In order to make sure my left leg wasn’t clotting to the point of no return, a nurse would come in every hour, remove my special yellow anti-skid socks (pointless given that I was not allowed to stand up on them and test their skid-blocking abilities), smear a gob of cold blue jelly on my foot and check my pulse with a shoe-box-size machine that totally looked like some cheap fake prop from a 1950s sci-fi flick. The nurse would stick the end of a metal probe into the foot jelly, turn a big dial, and listen as the doohickey hissed and whined until eventually it found the familiar lub-dub of a pulse. Then the blue goo would be wiped off and the yellow sock replaced, inevitably catching on one of my ragged toenails and threatening to pull it off. The nurse would squeal in dismay and apologize profusely; I would shrug. Distance runners get used to shaking the detached toenails out of their socks.In the hospital bed, not sleeping, not able to move, not wanting to succumb to self-pity yet feeling pretty damned pitiful, I listened to the night shift nurse quietly enter the room to take my pulse. The procedure was the same every time, but the night shift nurse seemed particularly adept at doing what needed to be done efficiently and unobtrusively. And each time, after she took my pulse and wiped the jelly off with a paper towel, she would run her hand over the side of my foot to make sure she got all the goo off—gently, like a whisper, ever trying not to disturb me.
In that hospital bed, sour with sweat, blood matted in my hair, bruised, punctured, feeling in every way unlovely and foul, I saw someone who cared enough to make sure that least my foot would not be coated with disgusting goo, that at least in some little way I could feel clean again.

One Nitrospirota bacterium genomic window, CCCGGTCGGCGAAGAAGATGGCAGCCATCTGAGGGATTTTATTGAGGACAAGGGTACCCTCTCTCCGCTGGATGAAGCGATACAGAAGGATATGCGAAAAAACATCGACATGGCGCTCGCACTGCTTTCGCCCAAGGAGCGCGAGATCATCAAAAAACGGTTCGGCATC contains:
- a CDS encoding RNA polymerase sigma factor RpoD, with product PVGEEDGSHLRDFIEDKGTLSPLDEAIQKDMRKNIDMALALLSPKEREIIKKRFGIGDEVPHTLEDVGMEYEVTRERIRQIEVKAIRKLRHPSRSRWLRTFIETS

Touching someone’s foot can be quite intimate. In this case the touch was not erotic or arousing, but it still seemed moving, somehow. I recalled a line from early in Toni Morrison’s novel The Bluest Eye, where Claudia describes the seemingly harsh way she was treated when she was sick as a child but then, with an adult’s understanding, realizes that the anger she thought was directed at her might actually have been anger over her suffering. She remembers something else, too: “someone with hands who does not want me to die.”Nurses, like teachers, balance a sense of caring with a sense of professional duty. They are paid to show kindness, or what is often perceived as personal kindness rather than skills borne of training and experience. But even job-related kindness is a precious commodity; not everyone takes that one extra step, after all. In fact, kindness in any form can seem rare to the point of extinction. There is such endless emphasis on love in popular culture that kindness is often overlooked in terms of what’s most valuable in life. The reasons are obvious: kindness isn’t dramatic or sexy; it could even be seen as wimpy, given by the soft to the weak. It’s the stuff of maudlin aphorisms, the likes of which make people go “aw” and hit the “share” button right before they move on to guffawing over some celebrity fashion faux pas.
Just wait, though. Some dark moment of your life, someone will show you kindness in some small way and you’ll understand just how much it matters. This could have been a very bad week. It wasn’t. So many people who didn’t have to do what they did for me did it anyway. When I rose to stand yesterday for the first time in five days, I felt shaky, I wobbled, but I stepped forward. I knew there were hands all around me, the hands of people who didn’t want me to fall.